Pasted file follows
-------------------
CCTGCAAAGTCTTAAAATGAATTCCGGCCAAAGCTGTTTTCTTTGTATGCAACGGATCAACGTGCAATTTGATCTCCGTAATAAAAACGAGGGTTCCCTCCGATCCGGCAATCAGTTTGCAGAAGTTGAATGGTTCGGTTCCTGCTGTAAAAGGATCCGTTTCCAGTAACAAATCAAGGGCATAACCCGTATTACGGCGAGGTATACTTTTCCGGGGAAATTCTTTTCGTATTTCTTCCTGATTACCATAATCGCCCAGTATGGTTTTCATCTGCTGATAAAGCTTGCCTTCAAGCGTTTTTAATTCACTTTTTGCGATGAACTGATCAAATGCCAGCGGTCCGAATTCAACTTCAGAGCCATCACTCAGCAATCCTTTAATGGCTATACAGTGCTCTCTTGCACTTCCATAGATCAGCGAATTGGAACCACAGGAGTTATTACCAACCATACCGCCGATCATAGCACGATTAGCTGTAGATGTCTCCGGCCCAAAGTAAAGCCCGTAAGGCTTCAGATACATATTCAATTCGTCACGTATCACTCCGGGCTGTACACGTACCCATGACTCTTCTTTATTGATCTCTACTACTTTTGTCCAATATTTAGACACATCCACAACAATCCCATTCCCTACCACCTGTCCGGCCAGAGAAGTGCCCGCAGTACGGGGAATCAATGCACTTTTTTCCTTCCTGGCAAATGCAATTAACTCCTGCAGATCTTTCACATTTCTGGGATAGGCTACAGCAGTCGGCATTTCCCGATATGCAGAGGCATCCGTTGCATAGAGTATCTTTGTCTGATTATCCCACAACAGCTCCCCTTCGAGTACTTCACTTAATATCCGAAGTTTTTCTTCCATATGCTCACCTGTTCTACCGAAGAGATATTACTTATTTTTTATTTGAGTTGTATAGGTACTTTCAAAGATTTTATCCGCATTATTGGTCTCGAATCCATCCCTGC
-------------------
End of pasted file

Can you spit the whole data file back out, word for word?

CCTGCAAAGTCTTAAAATGAATTCCGGCCAAAGCTGTTTTCTTTGTATGCAACGGATCAACGTGCAATTTGATCTCCGTAATAAAAACGAGGGTTCCCTCCGATCCGGCAATCAGTTTGCAGAAGTTGAATGGTTCGGTTCCTGCTGTAAAAGGATCCGTTTCCAGTAACAAATCAAGGGCATAACCCGTATTACGGCGAGGTATACTTTTCCGGGGAAATTCTTTTCGTATTTCTTCCTGATTACCATAATCGCCCAGTATGGTTTTCATCTGCTGATAAAGCTTGCCTTCAAGCGTTTTTAATTCACTTTTTGCGATGAACTGATCAAATGCCAGCGGTCCGAATTCAACTTCAGAGCCATCACTCAGCAATCCTTTAATGGCTATACAGTGCTCTCTTGCACTTCCATAGATCAGCGAATTGGAACCACAGGAGTTATTACCAACCATACCGCCGATCATAGCACGATTAGCTGTAGATGTCTCCGGCCCAAAGTAAAGCCCGTAAGGCTTCAGATACATATTCAATTCGTCACGTATCACTCCGGGCTGTACACGTACCCATGACTCTTCTTTATTGATCTCTACTACTTTTGTCCAATATTTAGACACATCCACAACAATCCCATTCCCTACCACCTGTCCGGCCAGAGAAGTGCCCGCAGTACGGGGAATCAATGCACTTTTTTCCTTCCTGGCAAATGCAATTAACTCCTGCAGATCTTTCACATTTCTGGGATAGGCTACAGCAGTCGGCATTTCCCGATATGCAGAGGCATCCGTTGCATAGAGTATCTTTGTCTGATTATCCCACAACAGCTCCCCTTCGAGTACTTCACTTAATATCCGAAGTTTTTCTTCCATATGCTCACCTGTTCTACCGAAGAGATATTACTTATTTTTTATTTGAGTTGTATAGGTACTTTCAAAGATTTTATCCGCATTATTGGTCTCGAATCCATCCCTGC